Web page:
“We’re talking about ‘us'”: Charleston Gazette op-ed

7 Mar

An op-ed column that I wrote appeared in Saturday’s Charleston Gazette.  Here’s the full text (which is online here).

“Hardship not limited to the lazy”

by Barry Hudock

Sometimes the debate about funding for welfare and other social service programs tends to sound like a lot of hand-wringing about what to do about “those people,” the ones who screwed up so bad or are so lazy, they need “our” help.

When I read the stats presented in a brand new study on food hardship, I was frustrated, but not surprised. More than 22 percent of West Virginians reported in 2010 not having enough money to buy food that they or their family needed at some point during the prior 12 months. That ranks the state at 11th place in food hardship rates — not good, but in good company.

Here in the southern part of the state, things are worse. The state’s most severe food hardship is in the Third Congressional District, with a rate of 24.4 percent. One out of every four people here finds it a challenge to afford enough food for their families. The district ranks in the top 12 percent throughout the nation in food hardship rates. Again, not a good place to be, but clearly we’re not alone.

The national food hardship study was published Wednesday by the Food Research and Action Center, which used information provided by the Gallup-Healthways Well-Being Index.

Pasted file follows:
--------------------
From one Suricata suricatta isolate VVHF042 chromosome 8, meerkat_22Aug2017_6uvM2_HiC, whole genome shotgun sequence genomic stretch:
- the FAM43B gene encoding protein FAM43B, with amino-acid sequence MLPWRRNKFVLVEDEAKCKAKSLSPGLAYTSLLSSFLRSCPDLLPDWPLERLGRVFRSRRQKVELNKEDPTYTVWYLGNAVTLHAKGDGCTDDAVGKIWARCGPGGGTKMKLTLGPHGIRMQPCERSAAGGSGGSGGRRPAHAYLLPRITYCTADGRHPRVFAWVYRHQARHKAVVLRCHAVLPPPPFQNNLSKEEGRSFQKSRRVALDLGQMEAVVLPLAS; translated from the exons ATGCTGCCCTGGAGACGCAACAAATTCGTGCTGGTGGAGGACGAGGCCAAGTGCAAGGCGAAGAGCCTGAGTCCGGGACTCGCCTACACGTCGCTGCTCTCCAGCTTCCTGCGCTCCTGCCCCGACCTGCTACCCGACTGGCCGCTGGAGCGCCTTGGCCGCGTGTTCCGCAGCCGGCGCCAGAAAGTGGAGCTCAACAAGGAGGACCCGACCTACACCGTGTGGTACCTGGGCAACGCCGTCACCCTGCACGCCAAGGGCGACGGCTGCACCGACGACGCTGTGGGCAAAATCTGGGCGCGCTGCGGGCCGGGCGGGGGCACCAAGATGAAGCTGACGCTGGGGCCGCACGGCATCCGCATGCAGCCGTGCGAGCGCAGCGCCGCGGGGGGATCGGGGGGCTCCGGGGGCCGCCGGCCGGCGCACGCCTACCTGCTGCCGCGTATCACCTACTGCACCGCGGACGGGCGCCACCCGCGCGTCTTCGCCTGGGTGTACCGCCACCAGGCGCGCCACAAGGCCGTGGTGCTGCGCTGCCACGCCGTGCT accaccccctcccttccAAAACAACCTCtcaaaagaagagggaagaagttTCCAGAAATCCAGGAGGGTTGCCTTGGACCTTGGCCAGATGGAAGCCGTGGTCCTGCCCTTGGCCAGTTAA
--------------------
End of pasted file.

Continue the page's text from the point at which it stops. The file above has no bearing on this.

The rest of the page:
The new data documents what we see every day at Christian Help of Mingo County — just how much people are struggling in our communities. It’s not something that happens to “other” people, or just the “lazy” ones. It happens to a lot of us.

Like many organizations, we provide a food pantry to help meet the needs where government assistance leaves off. We also provide a well-stocked clothing store that’s free to people in need. We give free rides to medical appointments and grocery stores, and financial help for emergency situations. As a result, we have a strong sense of the need that’s out there, and I can say that demand for our service was huge during 2010.

The struggle to balance budgets is big news these days, and there’s no doubt it’s a challenge. I do not envy those who must make decisions about what and how much to cut. But I’m deeply concerned about potential cuts to low-income assistance programs proposed by Congress for the FY 2011 budget. I hope our elected officials will protect programs that help low-income families.

We can’t balance the budget on the backs of those struggling to survive, because we’re not talking about a small, marginalized group of lazy outsiders. We’re talking about many who are hard-working, well-meaning people who sometimes find themselves needing help they’d rather not need. We’re talking about “us.”

Hudock is executive director of Christian Help of Mingo County.

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